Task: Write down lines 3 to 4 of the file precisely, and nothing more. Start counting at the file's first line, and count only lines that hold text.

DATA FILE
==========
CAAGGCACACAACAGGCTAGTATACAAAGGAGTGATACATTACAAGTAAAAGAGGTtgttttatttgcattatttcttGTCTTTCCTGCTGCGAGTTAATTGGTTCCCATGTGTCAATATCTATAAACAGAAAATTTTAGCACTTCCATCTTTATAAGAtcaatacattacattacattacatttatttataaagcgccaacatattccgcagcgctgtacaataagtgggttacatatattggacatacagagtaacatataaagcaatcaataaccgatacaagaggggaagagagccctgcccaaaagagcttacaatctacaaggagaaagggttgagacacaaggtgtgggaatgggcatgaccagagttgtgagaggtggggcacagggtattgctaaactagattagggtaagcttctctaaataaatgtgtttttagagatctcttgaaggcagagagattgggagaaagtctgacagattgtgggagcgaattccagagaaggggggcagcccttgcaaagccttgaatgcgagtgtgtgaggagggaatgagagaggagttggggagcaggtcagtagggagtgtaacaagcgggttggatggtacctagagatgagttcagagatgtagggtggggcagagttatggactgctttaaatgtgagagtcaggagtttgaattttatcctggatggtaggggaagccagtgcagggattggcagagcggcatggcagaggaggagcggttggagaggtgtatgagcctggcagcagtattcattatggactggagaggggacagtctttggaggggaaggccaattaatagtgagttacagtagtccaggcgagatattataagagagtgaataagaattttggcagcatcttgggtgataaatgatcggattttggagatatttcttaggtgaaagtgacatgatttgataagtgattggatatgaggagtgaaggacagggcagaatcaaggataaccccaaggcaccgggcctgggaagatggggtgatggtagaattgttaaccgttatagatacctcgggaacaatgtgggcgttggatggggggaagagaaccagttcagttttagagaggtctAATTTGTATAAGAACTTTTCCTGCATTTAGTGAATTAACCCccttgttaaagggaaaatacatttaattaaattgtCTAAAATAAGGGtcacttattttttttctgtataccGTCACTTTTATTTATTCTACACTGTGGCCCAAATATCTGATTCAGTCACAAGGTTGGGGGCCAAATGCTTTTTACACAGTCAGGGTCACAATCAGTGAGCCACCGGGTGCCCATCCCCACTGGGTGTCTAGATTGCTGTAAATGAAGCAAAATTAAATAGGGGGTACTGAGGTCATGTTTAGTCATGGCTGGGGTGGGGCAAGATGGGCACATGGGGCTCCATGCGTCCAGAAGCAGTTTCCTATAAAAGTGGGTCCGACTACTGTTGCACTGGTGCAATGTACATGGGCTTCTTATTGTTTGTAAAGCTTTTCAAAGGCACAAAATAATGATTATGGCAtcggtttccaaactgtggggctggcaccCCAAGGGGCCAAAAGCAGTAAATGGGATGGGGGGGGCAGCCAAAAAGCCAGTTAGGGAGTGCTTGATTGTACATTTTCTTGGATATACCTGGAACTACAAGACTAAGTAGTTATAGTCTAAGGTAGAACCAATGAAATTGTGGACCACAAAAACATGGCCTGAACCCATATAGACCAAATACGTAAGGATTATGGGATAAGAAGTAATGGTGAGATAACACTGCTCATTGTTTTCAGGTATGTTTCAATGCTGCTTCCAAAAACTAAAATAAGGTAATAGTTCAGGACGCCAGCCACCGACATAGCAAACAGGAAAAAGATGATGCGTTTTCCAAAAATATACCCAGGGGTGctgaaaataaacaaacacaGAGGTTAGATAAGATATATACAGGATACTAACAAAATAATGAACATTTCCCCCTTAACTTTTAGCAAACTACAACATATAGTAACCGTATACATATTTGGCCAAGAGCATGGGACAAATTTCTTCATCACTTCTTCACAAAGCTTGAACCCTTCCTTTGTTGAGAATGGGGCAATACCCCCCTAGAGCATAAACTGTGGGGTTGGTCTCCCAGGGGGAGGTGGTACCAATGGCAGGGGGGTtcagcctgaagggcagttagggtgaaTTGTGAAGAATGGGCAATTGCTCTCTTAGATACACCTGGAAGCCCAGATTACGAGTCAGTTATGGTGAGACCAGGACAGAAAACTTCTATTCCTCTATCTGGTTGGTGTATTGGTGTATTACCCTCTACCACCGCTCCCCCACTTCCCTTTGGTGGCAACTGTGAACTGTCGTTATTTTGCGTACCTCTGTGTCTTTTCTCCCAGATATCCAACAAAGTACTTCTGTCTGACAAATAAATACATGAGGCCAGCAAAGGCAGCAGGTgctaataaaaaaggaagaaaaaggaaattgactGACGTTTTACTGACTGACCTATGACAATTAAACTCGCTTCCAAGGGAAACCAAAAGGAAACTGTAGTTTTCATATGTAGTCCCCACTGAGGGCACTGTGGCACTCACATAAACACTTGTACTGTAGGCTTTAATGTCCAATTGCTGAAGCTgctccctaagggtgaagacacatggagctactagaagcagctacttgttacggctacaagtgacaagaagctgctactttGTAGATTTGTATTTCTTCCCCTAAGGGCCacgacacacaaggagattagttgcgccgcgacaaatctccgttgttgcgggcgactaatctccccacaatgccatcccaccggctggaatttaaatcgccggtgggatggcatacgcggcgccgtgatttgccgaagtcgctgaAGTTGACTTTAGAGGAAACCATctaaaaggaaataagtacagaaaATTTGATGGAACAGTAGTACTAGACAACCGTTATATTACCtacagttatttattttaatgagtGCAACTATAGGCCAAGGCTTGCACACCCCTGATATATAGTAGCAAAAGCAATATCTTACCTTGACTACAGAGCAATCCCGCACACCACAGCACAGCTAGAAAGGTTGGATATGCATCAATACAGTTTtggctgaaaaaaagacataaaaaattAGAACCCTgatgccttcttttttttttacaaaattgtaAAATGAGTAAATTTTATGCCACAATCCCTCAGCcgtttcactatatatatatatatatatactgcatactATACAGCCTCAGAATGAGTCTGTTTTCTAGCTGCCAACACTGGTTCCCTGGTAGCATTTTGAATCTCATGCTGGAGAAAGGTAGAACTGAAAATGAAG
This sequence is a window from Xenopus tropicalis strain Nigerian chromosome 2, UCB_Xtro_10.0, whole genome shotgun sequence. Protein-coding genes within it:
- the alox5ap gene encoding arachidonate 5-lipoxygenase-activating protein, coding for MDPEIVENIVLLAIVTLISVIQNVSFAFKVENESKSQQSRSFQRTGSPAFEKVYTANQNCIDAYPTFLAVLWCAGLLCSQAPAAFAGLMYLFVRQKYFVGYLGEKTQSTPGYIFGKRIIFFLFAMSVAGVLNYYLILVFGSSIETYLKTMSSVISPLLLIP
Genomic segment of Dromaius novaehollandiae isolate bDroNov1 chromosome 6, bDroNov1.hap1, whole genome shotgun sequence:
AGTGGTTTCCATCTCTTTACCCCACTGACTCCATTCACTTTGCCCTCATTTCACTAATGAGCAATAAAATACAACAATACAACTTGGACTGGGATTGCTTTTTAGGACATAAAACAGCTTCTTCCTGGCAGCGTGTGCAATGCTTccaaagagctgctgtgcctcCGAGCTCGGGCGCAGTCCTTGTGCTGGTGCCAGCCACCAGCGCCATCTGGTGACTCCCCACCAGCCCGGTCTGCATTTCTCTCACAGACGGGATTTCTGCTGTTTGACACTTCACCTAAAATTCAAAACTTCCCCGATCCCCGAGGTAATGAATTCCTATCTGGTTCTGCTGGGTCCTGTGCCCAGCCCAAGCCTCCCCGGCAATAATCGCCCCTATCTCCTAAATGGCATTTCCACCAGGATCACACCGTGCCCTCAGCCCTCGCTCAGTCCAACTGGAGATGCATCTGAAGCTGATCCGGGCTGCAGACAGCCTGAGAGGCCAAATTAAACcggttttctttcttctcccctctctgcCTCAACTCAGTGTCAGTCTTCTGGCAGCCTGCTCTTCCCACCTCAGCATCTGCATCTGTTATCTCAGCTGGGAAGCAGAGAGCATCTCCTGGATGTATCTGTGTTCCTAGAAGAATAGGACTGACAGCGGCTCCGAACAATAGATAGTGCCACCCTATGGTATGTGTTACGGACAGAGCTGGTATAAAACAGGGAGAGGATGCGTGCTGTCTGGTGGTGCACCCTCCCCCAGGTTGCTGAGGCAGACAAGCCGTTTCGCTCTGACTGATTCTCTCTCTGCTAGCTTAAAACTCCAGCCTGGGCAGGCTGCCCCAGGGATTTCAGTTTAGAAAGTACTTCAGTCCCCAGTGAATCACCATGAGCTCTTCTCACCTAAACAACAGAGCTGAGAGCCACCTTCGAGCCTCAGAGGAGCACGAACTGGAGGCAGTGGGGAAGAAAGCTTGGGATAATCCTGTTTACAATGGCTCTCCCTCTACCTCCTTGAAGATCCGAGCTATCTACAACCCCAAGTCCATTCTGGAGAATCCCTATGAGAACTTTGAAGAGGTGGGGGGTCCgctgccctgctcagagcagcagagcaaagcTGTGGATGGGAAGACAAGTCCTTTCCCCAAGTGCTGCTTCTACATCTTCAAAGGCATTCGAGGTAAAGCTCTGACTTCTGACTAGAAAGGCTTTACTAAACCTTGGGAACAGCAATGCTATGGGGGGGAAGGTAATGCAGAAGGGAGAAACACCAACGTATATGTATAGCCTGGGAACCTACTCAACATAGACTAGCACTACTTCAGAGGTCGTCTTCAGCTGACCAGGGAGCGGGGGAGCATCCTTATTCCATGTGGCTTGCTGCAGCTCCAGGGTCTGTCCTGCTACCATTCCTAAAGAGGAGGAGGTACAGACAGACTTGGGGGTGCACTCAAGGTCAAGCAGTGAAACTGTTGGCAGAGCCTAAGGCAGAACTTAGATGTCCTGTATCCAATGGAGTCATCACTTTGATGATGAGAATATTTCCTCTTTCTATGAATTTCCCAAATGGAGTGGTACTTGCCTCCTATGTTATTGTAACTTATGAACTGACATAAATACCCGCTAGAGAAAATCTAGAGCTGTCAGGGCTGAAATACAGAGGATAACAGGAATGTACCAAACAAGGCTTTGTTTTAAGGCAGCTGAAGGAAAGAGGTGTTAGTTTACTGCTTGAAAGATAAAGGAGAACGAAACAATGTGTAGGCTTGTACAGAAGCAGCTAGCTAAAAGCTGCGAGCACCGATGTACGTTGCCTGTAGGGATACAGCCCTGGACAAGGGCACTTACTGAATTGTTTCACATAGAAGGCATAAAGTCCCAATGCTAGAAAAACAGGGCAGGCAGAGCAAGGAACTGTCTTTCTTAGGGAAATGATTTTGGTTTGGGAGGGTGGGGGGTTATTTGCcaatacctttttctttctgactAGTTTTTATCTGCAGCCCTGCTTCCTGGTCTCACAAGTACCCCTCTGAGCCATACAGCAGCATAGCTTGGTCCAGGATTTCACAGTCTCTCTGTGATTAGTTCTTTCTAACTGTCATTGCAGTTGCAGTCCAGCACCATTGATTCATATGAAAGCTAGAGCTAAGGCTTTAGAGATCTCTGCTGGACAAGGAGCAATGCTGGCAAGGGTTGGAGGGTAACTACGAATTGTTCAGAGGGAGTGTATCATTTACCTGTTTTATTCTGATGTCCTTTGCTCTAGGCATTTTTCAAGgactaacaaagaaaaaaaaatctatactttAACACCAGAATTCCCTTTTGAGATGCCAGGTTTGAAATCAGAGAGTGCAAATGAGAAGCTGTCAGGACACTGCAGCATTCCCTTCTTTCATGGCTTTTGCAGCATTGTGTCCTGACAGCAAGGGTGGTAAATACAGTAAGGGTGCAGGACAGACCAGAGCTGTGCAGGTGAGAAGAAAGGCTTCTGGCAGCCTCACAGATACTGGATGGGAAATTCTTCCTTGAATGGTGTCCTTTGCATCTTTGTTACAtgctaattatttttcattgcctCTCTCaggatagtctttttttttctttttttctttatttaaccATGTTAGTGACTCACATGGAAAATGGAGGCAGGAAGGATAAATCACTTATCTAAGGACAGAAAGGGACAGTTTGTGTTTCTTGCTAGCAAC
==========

- the alox5ap gene encoding arachidonate 5-lipoxygenase-activating protein, coding for MDPEIVENIVLLAIVTLISVIQNVSFAFKVENESKSQQSRSFQRTGSPAFEKVYTANQNCIDAYPTFLAVLWCAGLLCSQAPAAFAGLMYLFVRQKYFVGYLGEKTQSTPGYIFGKRIIFFLFAMSVAGVLNYYLILVFGSSIETYLKTMSSVISPLLLIP
Genomic segment of Dromaius novaehollandiae isolate bDroNov1 chromosome 6, bDroNov1.hap1, whole genome shotgun sequence: